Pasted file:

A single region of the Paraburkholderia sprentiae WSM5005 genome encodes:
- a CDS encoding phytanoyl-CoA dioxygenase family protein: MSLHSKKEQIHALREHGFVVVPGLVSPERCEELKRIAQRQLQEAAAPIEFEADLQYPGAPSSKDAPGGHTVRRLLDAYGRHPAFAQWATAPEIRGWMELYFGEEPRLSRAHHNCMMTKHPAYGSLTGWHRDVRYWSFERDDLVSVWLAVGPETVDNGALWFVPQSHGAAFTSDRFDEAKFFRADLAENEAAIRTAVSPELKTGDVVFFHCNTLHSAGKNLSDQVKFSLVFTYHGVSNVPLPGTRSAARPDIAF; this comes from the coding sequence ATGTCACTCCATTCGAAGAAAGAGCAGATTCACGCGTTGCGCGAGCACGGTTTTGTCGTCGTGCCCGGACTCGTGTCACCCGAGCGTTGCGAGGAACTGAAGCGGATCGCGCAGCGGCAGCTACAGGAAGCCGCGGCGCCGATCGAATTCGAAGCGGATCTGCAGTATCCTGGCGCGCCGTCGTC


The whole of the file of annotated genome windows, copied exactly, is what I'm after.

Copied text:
A single region of the Paraburkholderia sprentiae WSM5005 genome encodes:
- a CDS encoding phytanoyl-CoA dioxygenase family protein: MSLHSKKEQIHALREHGFVVVPGLVSPERCEELKRIAQRQLQEAAAPIEFEADLQYPGAPSSKDAPGGHTVRRLLDAYGRHPAFAQWATAPEIRGWMELYFGEEPRLSRAHHNCMMTKHPAYGSLTGWHRDVRYWSFERDDLVSVWLAVGPETVDNGALWFVPQSHGAAFTSDRFDEAKFFRADLAENEAAIRTAVSPELKTGDVVFFHCNTLHSAGKNLSDQVKFSLVFTYHGVSNVPLPGTRSAARPDIAF; this comes from the coding sequence ATGTCACTCCATTCGAAGAAAGAGCAGATTCACGCGTTGCGCGAGCACGGTTTTGTCGTCGTGCCCGGACTCGTGTCACCCGAGCGTTGCGAGGAACTGAAGCGGATCGCGCAGCGGCAGCTACAGGAAGCCGCGGCGCCGATCGAATTCGAAGCGGATCTGCAGTATCCTGGCGCGCCGTCGTC